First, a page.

We don't do much winter boating up here but this winter I decided to keep the Willy " on line ". It was a mistake .. not a big one. When it was down to > 10 degrees and we were froze in 4" of solid ice my domestic water froze but I got it thawed out and no leaks resulted .. lucky. The harbor master plays ice breaker whith a skiff, cuts the ice into one acre chunks and the tide takes it out into Clarence Strait. We had a high of 35 yesterday and with most of the ice gone we took a run down the bay. The cove we wanted to see ( we are sniffing around for property down there ) was as several people said iced solid. We inched into the ice about 1/2 a boat length and backed out hearing some crunching noise. We've learned that if our following wake makes the ice move it's slush .. otherwise it's solid. The reason I*say keeping the boat operational has been a mistake is that it has already cost $350. to heat. The pictures are of some sea water ice at Klawock and Thorne Bay last winter when it was ice free.

Eric Henning
Thorne Bay*
Alaska


*
Attached Thumbnails
Click image for larger version

Name:	045_45  klawock ice.jpg
Views:	63
Size:	23.8 KB
ID:	849   Click image for larger version

Name:	051_51 thorne bay hbr.jpg
Views:	56
Size:	15.9 KB
ID:	850  
Nomad Willy is online now   Reply With Quote
Old 01-05-2009, 02:34 PM   #19
Scraping Paint
 
City: -
Country: -
Join Date: Oct 2007
Posts: 13,748
RE: First Time Away from the Dock

Eric-- Thanks for posting the shots. I'm sure you are well aware of this but be real careful taking your boat through ice.* I assume the hull is fiberglass, and even very thin ice-- the kind of thing that just breaks apart at the slightest touch--- can cut gouges in the gelcoat of the hull even at very slow speeds.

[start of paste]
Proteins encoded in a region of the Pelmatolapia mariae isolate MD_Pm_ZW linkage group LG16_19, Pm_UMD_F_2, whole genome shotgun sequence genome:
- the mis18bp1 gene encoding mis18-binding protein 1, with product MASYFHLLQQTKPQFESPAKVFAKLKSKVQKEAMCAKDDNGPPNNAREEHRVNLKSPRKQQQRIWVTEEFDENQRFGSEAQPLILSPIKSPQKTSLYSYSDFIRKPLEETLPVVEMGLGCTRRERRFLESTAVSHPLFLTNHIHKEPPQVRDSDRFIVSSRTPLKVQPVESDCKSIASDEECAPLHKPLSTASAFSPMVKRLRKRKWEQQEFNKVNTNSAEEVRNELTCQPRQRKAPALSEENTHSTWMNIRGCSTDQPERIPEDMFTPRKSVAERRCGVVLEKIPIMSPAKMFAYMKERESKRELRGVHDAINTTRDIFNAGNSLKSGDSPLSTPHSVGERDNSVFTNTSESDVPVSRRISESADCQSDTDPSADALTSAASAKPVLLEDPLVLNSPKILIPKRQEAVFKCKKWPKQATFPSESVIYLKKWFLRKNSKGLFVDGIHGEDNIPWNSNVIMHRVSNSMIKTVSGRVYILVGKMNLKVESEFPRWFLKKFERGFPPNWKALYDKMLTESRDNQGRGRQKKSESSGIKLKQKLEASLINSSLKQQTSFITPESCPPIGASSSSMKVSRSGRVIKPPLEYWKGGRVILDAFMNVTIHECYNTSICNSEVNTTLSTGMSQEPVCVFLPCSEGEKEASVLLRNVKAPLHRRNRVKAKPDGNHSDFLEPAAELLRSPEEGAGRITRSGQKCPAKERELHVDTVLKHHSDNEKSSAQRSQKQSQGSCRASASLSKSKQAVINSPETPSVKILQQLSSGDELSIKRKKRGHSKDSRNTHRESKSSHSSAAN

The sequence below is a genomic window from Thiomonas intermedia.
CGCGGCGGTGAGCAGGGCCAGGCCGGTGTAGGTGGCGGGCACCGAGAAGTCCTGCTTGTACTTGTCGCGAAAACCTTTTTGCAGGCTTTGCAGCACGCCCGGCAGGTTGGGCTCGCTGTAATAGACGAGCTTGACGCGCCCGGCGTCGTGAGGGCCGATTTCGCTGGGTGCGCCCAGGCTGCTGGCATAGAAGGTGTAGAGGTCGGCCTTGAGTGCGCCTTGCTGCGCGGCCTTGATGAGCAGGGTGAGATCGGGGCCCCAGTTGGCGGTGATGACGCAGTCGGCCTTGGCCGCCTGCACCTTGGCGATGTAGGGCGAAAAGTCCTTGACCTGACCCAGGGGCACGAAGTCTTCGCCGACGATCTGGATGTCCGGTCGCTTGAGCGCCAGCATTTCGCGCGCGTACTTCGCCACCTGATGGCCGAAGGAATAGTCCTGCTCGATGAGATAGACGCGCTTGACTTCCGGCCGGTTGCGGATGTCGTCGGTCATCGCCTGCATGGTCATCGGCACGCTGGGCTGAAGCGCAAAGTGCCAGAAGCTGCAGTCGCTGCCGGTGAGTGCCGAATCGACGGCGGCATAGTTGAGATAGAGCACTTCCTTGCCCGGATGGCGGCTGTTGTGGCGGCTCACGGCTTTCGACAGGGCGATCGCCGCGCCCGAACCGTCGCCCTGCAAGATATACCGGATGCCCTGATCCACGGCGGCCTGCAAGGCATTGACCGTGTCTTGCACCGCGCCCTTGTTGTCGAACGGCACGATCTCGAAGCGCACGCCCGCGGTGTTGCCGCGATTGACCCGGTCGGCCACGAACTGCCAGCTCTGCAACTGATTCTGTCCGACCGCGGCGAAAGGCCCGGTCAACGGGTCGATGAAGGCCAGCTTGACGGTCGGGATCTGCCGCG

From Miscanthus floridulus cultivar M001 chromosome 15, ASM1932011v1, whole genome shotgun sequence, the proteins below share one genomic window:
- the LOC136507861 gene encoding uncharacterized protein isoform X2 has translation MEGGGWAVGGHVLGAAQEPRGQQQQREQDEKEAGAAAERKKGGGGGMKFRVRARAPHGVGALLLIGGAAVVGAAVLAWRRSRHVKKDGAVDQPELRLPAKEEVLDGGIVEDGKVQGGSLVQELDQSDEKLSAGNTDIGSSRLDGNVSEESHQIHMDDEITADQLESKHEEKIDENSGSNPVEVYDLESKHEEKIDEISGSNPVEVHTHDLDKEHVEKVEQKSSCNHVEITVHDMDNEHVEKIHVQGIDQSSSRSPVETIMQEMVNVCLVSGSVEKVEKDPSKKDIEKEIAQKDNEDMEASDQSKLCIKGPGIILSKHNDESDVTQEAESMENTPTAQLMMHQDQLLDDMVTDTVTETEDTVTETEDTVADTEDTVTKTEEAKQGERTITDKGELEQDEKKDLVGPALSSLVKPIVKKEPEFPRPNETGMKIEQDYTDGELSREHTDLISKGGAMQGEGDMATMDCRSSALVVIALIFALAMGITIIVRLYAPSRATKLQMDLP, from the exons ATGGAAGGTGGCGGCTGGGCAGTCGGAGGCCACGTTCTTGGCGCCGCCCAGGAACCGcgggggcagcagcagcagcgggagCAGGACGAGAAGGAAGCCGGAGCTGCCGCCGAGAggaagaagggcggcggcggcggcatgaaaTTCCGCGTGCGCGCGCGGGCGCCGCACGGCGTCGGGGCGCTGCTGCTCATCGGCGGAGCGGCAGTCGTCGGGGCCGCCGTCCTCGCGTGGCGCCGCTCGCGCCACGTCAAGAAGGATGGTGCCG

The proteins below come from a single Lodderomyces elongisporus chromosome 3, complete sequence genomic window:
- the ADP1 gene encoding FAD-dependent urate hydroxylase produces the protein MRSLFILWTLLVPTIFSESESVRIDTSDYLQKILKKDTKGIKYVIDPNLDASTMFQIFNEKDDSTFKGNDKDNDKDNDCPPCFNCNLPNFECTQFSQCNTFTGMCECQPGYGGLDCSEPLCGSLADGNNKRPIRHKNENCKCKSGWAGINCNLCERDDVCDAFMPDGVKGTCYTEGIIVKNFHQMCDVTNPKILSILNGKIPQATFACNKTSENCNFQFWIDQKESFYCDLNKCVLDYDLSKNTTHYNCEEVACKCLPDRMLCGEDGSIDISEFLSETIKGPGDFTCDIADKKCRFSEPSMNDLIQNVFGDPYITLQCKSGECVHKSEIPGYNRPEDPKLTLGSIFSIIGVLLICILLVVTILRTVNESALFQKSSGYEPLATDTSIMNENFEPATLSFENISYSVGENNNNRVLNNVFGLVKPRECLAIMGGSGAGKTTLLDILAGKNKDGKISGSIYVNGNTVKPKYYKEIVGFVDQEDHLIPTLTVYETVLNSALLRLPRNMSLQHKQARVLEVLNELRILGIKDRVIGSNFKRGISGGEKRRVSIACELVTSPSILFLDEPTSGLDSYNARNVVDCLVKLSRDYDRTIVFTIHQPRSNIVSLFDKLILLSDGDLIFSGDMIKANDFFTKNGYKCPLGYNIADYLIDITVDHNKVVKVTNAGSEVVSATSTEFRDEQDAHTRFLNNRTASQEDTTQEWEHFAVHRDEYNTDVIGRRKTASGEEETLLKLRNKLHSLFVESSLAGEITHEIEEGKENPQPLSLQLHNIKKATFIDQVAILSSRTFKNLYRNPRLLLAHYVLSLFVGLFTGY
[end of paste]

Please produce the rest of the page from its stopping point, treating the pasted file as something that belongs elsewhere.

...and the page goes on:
Marin is offline   Reply With Quote
Old 01-06-2009, 08:54 PM   #20
Member
 
Join Date: Jan 2009
Posts: 23
RE: First Time Away from the Dock

wow, that is truly funny. boring,hmmm, well guess i am a very boring person. i find the south sound to be alot of fun. even down to olympia. guess i don't know better. i grew up on the south sound so i know where all the good spots are. i also like the trail all the way to alaska. guess i like this whole area. oh well to each our own. at least you like most of it, which is kool.

Outlaw
__________________

Outlaw is offline   Reply With Quote
Reply

Thread Tools
Display Modes

Posting Rules
You may not post new threads
You may not post replies
You may not post attachments
You may not edit your posts

BB code is On
Smilies are On
[IMG] code is On
HTML code is Off
Trackbacks are Off
Pingbacks are Off
Refbacks are Off


Similar Threads
Thread Thread Starter Forum Replies Last Post
Dock bumpers Chris Foster General Discussion 18 04-19-2014 01:44 PM
dock fresh water kotare Liveaboards 0 08-03-2011 02:51 PM
Dock Building in Belize belizebill General Discussion 7 05-02-2011 04:01 AM
Fender arrangement on a dock timjet General Discussion 13 08-09-2010 07:41 PM
Stopped time / moving time Nomad Willy Electrical and Electronics & Navigation 2 08-24-2008 03:53 AM




All times are GMT -5. The time now is 01:16 PM.


Powered by vBulletin® Version 3.8.8 Beta 4
Copyright ©2000 - 2017, vBulletin Solutions, Inc.
Search Engine Optimization by vBSEO 3.6.0
Copyright 2006 - 2012